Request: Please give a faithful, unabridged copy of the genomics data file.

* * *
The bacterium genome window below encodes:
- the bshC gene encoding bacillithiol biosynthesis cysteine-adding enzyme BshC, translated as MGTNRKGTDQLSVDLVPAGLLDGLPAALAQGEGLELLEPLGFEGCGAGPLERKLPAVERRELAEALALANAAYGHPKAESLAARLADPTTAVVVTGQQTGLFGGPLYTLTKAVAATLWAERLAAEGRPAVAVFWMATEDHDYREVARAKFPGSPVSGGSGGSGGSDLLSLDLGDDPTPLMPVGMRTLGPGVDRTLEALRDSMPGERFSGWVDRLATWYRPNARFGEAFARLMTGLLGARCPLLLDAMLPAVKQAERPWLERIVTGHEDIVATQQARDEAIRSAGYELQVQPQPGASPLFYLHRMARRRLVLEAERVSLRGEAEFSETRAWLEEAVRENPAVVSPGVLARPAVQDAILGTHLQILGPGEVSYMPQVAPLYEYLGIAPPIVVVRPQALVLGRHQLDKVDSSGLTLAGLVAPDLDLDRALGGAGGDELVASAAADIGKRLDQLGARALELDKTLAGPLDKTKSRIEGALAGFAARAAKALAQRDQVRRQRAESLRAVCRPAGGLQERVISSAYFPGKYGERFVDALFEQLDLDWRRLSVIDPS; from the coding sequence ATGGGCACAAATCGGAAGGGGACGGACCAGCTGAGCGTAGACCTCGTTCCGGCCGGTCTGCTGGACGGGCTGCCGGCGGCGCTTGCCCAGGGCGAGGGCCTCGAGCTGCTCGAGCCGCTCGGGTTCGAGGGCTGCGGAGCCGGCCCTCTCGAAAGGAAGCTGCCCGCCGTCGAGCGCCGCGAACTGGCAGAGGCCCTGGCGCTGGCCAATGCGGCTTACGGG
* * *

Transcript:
The bacterium genome window below encodes:
- the bshC gene encoding bacillithiol biosynthesis cysteine-adding enzyme BshC, translated as MGTNRKGTDQLSVDLVPAGLLDGLPAALAQGEGLELLEPLGFEGCGAGPLERKLPAVERRELAEALALANAAYGHPKAESLAARLADPTTAVVVTGQQTGLFGGPLYTLTKAVAATLWAERLAAEGRPAVAVFWMATEDHDYREVARAKFPGSPVSGGSGGSGGSDLLSLDLGDDPTPLMPVGMRTLGPGVDRTLEALRDSMPGERFSGWVDRLATWYRPNARFGEAFARLMTGLLGARCPLLLDAMLPAVKQAERPWLERIVTGHEDIVATQQARDEAIRSAGYELQVQPQPGASPLFYLHRMARRRLVLEAERVSLRGEAEFSETRAWLEEAVRENPAVVSPGVLARPAVQDAILGTHLQILGPGEVSYMPQVAPLYEYLGIAPPIVVVRPQALVLGRHQLDKVDSSGLTLAGLVAPDLDLDRALGGAGGDELVASAAADIGKRLDQLGARALELDKTLAGPLDKTKSRIEGALAGFAARAAKALAQRDQVRRQRAESLRAVCRPAGGLQERVISSAYFPGKYGERFVDALFEQLDLDWRRLSVIDPS; from the coding sequence ATGGGCACAAATCGGAAGGGGACGGACCAGCTGAGCGTAGACCTCGTTCCGGCCGGTCTGCTGGACGGGCTGCCGGCGGCGCTTGCCCAGGGCGAGGGCCTCGAGCTGCTCGAGCCGCTCGGGTTCGAGGGCTGCGGAGCCGGCCCTCTCGAAAGGAAGCTGCCCGCCGTCGAGCGCCGCGAACTGGCAGAGGCCCTGGCGCTGGCCAATGCGGCTTACGGG